I get the woman up to void before the epidural is placed and usually she delivers within a few hours - we do let the epidural wear off a bit before pushing - we don't have continuous epidurals. The CRNA places the epidural, gives the meds and leaves, checking back in about 20 minutes later when the mom is usually numb. We can call him back in to redose or have the doc redose if necessary but usually it only takes one dosing to get the women complete and to the pushing stage. The epidurual wears off in about 3-4 hours, sometimes less, and she has relaxed enough to get some rest and allow the cervix to dilate. After delivery she is usually up and in the shower and then we move babe and mom to post-partum room. I've never had a problem with a mom not able to void.

I'm not saying one way is better than another - just remarking on the differences.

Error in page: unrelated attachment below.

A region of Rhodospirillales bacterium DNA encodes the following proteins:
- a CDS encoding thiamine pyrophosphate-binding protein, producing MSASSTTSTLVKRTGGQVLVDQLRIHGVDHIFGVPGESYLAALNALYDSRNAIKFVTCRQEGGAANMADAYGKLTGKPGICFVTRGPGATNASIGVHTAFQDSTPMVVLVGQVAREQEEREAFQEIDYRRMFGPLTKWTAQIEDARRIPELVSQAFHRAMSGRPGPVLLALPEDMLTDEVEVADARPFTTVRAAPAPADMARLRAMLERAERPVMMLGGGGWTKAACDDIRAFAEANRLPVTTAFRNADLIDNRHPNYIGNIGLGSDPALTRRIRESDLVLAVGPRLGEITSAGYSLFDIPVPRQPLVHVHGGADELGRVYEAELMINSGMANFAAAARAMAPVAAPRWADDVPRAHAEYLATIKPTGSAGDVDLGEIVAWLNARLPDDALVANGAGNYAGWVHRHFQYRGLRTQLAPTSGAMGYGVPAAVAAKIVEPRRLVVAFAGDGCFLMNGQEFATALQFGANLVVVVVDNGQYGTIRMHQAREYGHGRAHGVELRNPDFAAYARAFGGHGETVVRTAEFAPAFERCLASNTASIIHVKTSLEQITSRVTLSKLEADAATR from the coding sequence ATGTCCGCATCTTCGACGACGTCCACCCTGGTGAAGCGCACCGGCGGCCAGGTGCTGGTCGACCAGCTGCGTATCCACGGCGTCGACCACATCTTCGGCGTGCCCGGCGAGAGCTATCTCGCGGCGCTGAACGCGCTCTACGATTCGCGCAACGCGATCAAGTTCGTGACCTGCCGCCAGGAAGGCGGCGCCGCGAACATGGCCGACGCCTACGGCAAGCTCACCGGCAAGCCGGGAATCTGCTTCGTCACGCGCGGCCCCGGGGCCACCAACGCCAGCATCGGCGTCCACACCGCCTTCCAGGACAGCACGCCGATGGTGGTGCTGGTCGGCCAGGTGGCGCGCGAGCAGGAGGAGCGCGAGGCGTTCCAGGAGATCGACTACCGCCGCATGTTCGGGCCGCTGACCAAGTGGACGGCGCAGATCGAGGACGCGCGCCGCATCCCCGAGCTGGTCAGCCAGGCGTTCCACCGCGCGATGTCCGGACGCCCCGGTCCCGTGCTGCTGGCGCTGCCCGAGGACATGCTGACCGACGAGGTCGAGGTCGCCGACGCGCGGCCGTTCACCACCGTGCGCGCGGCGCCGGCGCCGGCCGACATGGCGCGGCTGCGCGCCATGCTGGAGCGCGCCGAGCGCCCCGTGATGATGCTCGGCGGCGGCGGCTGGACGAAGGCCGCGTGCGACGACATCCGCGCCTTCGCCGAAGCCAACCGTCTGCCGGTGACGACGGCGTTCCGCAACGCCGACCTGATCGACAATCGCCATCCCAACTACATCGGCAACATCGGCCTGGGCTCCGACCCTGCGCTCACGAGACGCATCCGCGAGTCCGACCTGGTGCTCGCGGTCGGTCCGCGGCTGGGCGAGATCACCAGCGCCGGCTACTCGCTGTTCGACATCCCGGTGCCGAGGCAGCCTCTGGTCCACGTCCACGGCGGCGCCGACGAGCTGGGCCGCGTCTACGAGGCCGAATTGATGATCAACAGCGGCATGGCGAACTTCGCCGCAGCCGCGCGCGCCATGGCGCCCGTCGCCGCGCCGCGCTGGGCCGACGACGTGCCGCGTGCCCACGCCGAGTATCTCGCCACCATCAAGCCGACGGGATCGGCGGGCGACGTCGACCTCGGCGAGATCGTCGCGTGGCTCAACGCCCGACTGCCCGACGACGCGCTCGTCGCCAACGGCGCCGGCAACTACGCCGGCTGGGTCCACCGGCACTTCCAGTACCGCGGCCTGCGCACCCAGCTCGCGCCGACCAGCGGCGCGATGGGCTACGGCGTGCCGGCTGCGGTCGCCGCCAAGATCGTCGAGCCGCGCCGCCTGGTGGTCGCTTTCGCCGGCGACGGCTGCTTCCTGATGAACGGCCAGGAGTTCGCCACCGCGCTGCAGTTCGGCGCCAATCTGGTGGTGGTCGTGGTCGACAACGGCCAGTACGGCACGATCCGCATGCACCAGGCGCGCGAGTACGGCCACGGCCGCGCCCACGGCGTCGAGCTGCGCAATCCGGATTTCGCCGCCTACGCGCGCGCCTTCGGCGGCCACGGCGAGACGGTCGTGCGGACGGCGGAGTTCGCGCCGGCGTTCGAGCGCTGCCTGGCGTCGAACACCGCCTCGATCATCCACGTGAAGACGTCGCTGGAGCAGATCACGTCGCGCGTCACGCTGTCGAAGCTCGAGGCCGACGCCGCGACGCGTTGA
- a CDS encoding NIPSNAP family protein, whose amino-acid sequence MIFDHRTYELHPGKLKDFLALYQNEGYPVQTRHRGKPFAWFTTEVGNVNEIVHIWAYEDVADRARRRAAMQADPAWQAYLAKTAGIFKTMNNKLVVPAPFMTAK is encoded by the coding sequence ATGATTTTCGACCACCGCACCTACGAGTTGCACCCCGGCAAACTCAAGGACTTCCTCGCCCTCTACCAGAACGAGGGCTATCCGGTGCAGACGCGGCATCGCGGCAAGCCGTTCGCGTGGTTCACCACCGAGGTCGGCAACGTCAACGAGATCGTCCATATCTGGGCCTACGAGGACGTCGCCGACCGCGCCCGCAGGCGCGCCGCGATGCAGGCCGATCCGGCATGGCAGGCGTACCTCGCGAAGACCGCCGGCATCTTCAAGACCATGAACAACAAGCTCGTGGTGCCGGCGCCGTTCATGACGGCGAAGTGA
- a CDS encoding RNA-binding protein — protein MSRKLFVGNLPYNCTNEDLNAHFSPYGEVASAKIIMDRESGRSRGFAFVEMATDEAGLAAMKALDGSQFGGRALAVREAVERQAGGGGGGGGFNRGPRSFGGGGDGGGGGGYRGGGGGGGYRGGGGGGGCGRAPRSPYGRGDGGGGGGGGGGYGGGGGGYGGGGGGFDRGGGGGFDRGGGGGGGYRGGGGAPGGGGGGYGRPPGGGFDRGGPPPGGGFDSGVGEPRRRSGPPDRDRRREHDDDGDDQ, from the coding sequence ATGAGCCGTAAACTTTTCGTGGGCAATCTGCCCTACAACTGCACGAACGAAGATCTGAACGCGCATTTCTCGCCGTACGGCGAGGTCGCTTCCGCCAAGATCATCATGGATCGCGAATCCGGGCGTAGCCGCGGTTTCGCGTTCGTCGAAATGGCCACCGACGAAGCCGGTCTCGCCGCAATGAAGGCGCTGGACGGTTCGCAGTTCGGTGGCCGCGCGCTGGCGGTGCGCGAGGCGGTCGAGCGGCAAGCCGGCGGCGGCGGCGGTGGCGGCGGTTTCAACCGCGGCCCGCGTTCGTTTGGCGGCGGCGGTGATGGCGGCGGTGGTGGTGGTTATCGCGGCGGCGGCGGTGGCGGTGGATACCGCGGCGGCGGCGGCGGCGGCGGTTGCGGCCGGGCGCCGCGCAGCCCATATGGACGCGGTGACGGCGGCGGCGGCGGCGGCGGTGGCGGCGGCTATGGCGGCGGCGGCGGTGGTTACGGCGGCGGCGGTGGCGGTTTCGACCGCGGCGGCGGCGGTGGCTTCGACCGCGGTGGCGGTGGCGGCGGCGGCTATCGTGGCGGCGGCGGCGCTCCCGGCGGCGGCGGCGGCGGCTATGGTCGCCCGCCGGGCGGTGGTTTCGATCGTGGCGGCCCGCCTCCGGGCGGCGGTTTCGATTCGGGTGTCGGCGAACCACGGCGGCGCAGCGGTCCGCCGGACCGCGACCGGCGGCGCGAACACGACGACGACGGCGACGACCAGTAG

steph

Wow. Just last night I had to straight cath my patient because she was too numb to walk to the BR about 3 hours after delivery. She did have an epidural redose right before delivery however. Alot of times even when the mom's can walk they still can't void. I'd say I have to straight cath about 1/10 patients after delivery. I wonder if it has anything to do with the specific epidural med we use, or the dosage.

sbic56, BSN, RN

Specializes in Obstetrics, M/S, Psych. Has 24 years experience.

I can't even remember the last time I had to straight cath a woman in labor with an epidural. So the concern about cathing a woman 2-3 times doesn't apply where I work.

I get the woman up to void before the epidural is placed and usually she delivers within a few hours - we do let the epidural wear off a bit before pushing - we don't have continuous epidurals. The CRNA places the epidural, gives the meds and leaves, checking back in about 20 minutes later when the mom is usually numb. We can call him back in to redose or have the doc redose if necessary but usually it only takes one dosing to get the women complete and to the pushing stage. The epidurual wears off in about 3-4 hours, sometimes less, and she has relaxed enough to get some rest and allow the cervix to dilate. After delivery she is usually up and in the shower and then we move babe and mom to post-partum room. I've never had a problem with a mom not able to void.

I'm not saying one way is better than another - just remarking on the differences.

steph